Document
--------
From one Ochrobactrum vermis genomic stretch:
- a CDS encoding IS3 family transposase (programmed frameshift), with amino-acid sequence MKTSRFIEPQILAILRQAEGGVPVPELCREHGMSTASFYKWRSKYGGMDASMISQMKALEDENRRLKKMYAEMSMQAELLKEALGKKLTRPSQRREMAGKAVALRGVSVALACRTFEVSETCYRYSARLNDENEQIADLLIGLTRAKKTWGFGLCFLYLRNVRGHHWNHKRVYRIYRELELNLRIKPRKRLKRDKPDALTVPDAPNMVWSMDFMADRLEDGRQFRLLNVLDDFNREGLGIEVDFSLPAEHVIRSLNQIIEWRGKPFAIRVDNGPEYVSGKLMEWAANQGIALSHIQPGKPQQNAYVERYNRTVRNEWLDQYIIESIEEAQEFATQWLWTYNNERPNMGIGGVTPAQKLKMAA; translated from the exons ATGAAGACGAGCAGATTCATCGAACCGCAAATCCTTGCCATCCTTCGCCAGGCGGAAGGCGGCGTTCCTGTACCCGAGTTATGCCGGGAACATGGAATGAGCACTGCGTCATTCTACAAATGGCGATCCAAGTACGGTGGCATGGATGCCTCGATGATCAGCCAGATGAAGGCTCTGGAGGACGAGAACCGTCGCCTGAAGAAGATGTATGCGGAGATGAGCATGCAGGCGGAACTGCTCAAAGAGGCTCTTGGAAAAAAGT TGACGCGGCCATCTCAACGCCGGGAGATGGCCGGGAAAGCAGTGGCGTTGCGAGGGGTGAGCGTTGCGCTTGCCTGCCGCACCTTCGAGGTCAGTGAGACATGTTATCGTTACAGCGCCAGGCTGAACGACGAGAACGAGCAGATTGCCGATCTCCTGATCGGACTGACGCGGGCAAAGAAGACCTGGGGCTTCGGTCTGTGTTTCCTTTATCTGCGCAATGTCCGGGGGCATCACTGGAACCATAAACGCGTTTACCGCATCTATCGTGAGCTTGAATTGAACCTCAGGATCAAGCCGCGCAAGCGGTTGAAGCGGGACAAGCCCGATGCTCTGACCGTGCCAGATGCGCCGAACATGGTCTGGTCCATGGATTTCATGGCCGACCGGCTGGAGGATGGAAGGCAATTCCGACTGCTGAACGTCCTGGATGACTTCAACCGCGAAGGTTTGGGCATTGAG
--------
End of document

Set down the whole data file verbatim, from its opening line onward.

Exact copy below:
From one Ochrobactrum vermis genomic stretch:
- a CDS encoding IS3 family transposase (programmed frameshift), with amino-acid sequence MKTSRFIEPQILAILRQAEGGVPVPELCREHGMSTASFYKWRSKYGGMDASMISQMKALEDENRRLKKMYAEMSMQAELLKEALGKKLTRPSQRREMAGKAVALRGVSVALACRTFEVSETCYRYSARLNDENEQIADLLIGLTRAKKTWGFGLCFLYLRNVRGHHWNHKRVYRIYRELELNLRIKPRKRLKRDKPDALTVPDAPNMVWSMDFMADRLEDGRQFRLLNVLDDFNREGLGIEVDFSLPAEHVIRSLNQIIEWRGKPFAIRVDNGPEYVSGKLMEWAANQGIALSHIQPGKPQQNAYVERYNRTVRNEWLDQYIIESIEEAQEFATQWLWTYNNERPNMGIGGVTPAQKLKMAA; translated from the exons ATGAAGACGAGCAGATTCATCGAACCGCAAATCCTTGCCATCCTTCGCCAGGCGGAAGGCGGCGTTCCTGTACCCGAGTTATGCCGGGAACATGGAATGAGCACTGCGTCATTCTACAAATGGCGATCCAAGTACGGTGGCATGGATGCCTCGATGATCAGCCAGATGAAGGCTCTGGAGGACGAGAACCGTCGCCTGAAGAAGATGTATGCGGAGATGAGCATGCAGGCGGAACTGCTCAAAGAGGCTCTTGGAAAAAAGT TGACGCGGCCATCTCAACGCCGGGAGATGGCCGGGAAAGCAGTGGCGTTGCGAGGGGTGAGCGTTGCGCTTGCCTGCCGCACCTTCGAGGTCAGTGAGACATGTTATCGTTACAGCGCCAGGCTGAACGACGAGAACGAGCAGATTGCCGATCTCCTGATCGGACTGACGCGGGCAAAGAAGACCTGGGGCTTCGGTCTGTGTTTCCTTTATCTGCGCAATGTCCGGGGGCATCACTGGAACCATAAACGCGTTTACCGCATCTATCGTGAGCTTGAATTGAACCTCAGGATCAAGCCGCGCAAGCGGTTGAAGCGGGACAAGCCCGATGCTCTGACCGTGCCAGATGCGCCGAACATGGTCTGGTCCATGGATTTCATGGCCGACCGGCTGGAGGATGGAAGGCAATTCCGACTGCTGAACGTCCTGGATGACTTCAACCGCGAAGGTTTGGGCATTGAG